Oxidative stress in alcohol-related liver disease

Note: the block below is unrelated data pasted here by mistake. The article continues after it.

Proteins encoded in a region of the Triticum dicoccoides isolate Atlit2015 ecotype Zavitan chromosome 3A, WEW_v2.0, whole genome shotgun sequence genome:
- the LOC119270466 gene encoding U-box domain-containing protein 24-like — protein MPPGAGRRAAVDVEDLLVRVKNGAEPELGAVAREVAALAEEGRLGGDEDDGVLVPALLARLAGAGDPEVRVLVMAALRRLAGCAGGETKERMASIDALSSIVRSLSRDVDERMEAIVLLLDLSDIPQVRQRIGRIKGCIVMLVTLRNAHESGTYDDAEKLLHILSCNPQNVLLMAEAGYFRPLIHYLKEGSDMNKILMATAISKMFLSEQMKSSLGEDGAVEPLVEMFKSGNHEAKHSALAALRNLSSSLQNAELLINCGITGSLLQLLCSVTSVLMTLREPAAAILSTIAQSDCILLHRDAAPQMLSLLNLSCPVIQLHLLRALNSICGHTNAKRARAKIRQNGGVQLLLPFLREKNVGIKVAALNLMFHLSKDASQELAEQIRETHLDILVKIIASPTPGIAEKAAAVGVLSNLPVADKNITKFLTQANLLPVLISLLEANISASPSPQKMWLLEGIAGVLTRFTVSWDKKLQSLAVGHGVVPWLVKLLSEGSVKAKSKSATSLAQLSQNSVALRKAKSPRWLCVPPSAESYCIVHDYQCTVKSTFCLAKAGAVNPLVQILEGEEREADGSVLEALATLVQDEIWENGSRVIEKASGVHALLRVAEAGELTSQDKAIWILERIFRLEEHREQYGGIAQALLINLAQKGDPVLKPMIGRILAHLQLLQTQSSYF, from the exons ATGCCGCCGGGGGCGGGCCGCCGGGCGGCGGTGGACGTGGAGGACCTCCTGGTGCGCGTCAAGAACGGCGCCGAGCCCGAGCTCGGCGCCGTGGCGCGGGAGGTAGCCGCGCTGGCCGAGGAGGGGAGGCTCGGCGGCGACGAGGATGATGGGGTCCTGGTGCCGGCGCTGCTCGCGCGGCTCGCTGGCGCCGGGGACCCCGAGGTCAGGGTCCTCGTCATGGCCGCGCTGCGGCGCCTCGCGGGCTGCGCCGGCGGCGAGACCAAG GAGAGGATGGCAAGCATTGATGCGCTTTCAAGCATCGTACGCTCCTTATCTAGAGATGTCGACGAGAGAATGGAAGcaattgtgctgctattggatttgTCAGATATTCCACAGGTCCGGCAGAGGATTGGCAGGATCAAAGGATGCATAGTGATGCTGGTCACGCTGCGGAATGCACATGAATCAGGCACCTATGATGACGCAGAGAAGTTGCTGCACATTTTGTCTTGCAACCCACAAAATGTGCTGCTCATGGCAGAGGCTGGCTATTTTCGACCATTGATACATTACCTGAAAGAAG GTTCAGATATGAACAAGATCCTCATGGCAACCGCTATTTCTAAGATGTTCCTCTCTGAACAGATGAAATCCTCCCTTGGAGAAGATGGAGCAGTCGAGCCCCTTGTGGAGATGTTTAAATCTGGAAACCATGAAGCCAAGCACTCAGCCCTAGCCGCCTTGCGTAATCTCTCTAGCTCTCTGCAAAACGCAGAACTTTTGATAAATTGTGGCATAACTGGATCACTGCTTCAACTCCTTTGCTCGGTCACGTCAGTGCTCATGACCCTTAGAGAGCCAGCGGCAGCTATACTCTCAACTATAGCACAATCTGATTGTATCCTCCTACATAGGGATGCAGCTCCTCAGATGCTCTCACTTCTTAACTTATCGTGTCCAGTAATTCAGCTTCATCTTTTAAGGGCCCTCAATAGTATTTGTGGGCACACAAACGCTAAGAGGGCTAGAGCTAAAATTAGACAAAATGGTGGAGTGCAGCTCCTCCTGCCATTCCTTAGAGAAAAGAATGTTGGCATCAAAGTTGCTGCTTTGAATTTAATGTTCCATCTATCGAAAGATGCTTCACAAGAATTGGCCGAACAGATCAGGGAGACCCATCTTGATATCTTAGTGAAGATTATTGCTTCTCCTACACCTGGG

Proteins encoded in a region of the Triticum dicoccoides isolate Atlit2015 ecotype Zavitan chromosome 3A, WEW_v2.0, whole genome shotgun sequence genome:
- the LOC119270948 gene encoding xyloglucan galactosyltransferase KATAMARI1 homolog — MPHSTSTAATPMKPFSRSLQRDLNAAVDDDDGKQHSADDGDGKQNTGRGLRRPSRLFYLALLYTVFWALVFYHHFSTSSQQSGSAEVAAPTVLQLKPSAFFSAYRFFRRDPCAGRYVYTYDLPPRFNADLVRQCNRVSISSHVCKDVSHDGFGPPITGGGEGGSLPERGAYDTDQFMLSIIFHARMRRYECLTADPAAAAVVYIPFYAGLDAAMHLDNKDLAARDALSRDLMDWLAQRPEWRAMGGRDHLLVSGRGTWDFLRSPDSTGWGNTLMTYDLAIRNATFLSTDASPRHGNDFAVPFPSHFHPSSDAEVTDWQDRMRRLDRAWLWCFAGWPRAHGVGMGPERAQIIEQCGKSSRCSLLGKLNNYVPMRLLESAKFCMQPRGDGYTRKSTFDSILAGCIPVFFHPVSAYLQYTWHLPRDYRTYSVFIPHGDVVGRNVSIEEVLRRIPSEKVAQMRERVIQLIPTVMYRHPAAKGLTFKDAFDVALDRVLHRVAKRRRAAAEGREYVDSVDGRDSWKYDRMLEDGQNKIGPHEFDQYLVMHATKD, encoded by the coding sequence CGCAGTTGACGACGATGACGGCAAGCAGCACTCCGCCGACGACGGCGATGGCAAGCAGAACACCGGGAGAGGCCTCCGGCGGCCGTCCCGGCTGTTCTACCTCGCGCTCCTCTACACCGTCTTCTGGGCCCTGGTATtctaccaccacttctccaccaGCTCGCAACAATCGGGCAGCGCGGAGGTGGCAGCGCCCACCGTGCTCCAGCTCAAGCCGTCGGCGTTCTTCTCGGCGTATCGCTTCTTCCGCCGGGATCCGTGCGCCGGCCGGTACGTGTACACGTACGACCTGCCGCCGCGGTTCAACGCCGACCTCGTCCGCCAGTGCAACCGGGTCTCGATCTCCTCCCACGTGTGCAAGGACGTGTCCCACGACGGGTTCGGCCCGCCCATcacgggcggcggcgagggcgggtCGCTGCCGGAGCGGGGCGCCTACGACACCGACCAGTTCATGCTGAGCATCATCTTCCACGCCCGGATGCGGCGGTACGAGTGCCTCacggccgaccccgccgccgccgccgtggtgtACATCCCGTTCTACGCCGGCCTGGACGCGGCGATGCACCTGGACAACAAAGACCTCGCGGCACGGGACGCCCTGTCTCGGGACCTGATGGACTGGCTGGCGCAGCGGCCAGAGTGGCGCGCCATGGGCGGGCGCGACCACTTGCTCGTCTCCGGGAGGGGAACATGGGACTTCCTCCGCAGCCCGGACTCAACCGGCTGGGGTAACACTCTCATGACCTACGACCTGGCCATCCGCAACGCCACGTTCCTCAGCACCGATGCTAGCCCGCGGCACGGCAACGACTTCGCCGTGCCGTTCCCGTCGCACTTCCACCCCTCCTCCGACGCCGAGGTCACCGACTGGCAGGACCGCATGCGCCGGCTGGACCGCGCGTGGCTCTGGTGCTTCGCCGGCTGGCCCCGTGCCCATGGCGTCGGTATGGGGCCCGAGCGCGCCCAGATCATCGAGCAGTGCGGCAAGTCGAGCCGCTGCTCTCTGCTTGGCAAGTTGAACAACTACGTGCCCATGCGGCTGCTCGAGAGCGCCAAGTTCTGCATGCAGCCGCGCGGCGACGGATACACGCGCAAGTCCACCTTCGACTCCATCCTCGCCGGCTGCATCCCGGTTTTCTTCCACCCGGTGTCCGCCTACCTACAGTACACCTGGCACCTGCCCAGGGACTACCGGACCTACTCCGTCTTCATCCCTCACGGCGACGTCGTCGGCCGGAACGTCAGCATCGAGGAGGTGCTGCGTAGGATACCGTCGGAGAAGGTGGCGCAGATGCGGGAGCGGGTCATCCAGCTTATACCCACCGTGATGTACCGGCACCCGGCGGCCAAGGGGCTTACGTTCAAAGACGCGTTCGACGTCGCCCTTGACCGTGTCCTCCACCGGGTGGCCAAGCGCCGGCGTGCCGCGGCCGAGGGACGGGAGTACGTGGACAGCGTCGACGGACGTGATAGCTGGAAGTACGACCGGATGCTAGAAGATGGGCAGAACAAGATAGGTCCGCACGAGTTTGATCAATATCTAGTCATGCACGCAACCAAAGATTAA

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Alcohol consumption is one of the leading causes of the global burden of disease and results in high healthcare and economic costs. Heavy alcohol misuse leads to alcohol-related liver disease, which is responsible for a significant proportion of alcohol-attributable deaths globally. Other than reducing alcohol consumption, there are currently no effective treatments for alcohol-related liver disease. Oxidative stress refers to an imbalance in the production and elimination of reactive oxygen species and antioxidants. It plays important roles in several aspects of alcohol-related liver disease pathogenesis. Here, we review how chronic alcohol use results in oxidative stress through increased metabolism via the cytochrome P450 2E1 system producing reactive oxygen species, acetaldehyde and protein and DNA adducts. These trigger inflammatory signaling pathways within the liver leading to expression of pro-inflammatory mediators causing hepatocyte apoptosis and necrosis. Reactive oxygen species exposure also results in mitochondrial stress within hepatocytes causing structural and functional dysregulation of mitochondria and upregulating apoptotic signaling. There is also evidence that oxidative stress as well as the direct effect of alcohol influences epigenetic regulation. Increased global histone methylation and acetylation and specific histone acetylation inhibits antioxidant responses and promotes expression of key pro-inflammatory genes. This review highlights aspects of the role of oxidative stress in disease pathogenesis that warrant further study including mitochondrial stress and epigenetic regulation. Improved understanding of these processes may identify novel targets for therapy.
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